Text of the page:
While I was away, spring came to Portland with a color palette so vivid and days so warm that the promise of summer is already in the air. What stands out to me from that burst of color more than anything else are the plentiful bright yellow dots of dandelions everywhere. And today it was time to have some of them on my plate.
Most people know that dandelion is edible and packed with nutrition, but the bitterness of the leaves has given it a bad name. However, the bitterness factor can be reduced considerably if, in harvesting dandelion, you look for 1) the best-looking leaves you can find that are 2) fast-growing and 3) don’t get excessive sun. Cooking or steaming the leaves does wonders; so does drizzling them with olive oil and lemon juice and adding a bit of salt, or mixing them with other greens in a salad.
But it’s not only the dandelion leaves that are edible: the flowers and flower buds, upper bud stem, heart, and roots can all be eaten. I like to separate the sweet petals and sprinkle them on salad. Today I fried them in batter as a snack, following this recipe. And, following the advice of Becky Lerner who first initiated me into urban wild foods foraging, I’ve also made a coffee substitute from dandelion root — and it’s true, roasting the roots in the oven really does make the whole house smell like chocolate chip cookies! (By the way, Becky’s blog First Ways is a great resource for urban foraging. She is also coming out with a new book, Dandelion Hunter: Foraging the Urban Wilderness, which should be out next week!)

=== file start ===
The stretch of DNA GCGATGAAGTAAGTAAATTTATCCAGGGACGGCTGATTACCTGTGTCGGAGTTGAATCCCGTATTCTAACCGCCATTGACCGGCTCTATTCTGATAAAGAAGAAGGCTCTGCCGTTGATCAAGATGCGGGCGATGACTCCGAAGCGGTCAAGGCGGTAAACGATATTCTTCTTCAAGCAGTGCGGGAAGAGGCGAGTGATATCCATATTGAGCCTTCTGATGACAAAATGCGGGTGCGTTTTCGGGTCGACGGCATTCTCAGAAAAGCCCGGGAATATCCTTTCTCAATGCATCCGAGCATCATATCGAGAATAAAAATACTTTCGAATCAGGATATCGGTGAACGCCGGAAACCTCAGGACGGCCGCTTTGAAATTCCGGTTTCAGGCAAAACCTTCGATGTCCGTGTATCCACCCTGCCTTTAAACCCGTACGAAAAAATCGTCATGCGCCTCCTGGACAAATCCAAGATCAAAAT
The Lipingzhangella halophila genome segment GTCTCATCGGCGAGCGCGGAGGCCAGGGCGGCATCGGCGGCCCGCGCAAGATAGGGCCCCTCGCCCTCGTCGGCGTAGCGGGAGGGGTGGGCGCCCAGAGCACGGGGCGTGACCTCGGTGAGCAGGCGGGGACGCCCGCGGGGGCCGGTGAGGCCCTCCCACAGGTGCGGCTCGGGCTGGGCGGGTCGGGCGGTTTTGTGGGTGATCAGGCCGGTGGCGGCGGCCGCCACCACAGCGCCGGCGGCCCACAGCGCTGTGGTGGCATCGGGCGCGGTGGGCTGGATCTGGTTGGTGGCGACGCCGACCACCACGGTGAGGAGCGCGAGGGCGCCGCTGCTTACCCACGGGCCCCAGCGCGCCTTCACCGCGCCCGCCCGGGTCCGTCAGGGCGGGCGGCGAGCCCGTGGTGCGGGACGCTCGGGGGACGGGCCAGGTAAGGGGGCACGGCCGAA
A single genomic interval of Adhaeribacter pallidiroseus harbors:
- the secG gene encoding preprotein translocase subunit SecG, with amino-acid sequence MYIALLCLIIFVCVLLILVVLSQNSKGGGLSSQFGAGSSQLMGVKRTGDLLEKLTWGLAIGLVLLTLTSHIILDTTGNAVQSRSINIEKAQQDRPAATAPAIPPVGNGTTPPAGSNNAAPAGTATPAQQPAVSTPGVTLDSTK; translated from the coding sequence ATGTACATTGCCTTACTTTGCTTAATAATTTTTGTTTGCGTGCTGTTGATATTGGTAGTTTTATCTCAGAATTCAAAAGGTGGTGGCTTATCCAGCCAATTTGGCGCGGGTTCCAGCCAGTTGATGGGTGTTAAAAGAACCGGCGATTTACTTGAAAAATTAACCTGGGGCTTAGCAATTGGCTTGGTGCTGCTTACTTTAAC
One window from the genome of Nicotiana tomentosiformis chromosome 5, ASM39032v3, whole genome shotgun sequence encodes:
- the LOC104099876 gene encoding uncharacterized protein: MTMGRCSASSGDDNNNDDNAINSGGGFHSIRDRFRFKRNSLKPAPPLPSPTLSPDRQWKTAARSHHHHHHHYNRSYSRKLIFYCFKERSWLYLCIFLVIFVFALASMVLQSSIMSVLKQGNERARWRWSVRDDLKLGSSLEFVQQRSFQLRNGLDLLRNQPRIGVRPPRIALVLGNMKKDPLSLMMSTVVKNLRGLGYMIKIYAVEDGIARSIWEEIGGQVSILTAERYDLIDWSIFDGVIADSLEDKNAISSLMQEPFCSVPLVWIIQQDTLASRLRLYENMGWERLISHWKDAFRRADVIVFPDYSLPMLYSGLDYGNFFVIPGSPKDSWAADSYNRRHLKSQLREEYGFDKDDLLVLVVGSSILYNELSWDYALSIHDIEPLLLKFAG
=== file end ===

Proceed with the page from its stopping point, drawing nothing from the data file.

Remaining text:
There’s another plant that I’ve ceased to pull out impatiently when I see it in the garden. Instead, I let it grow and happily harvest this source of food that took no effort on my part to grow. Often confused with dandelion, cat’s ear has similar-looking leaves, but they are unmistakably hairy on both sides — hence the name. It can also be used in salads, or steamed, or used in lieu of spinach in many dishes.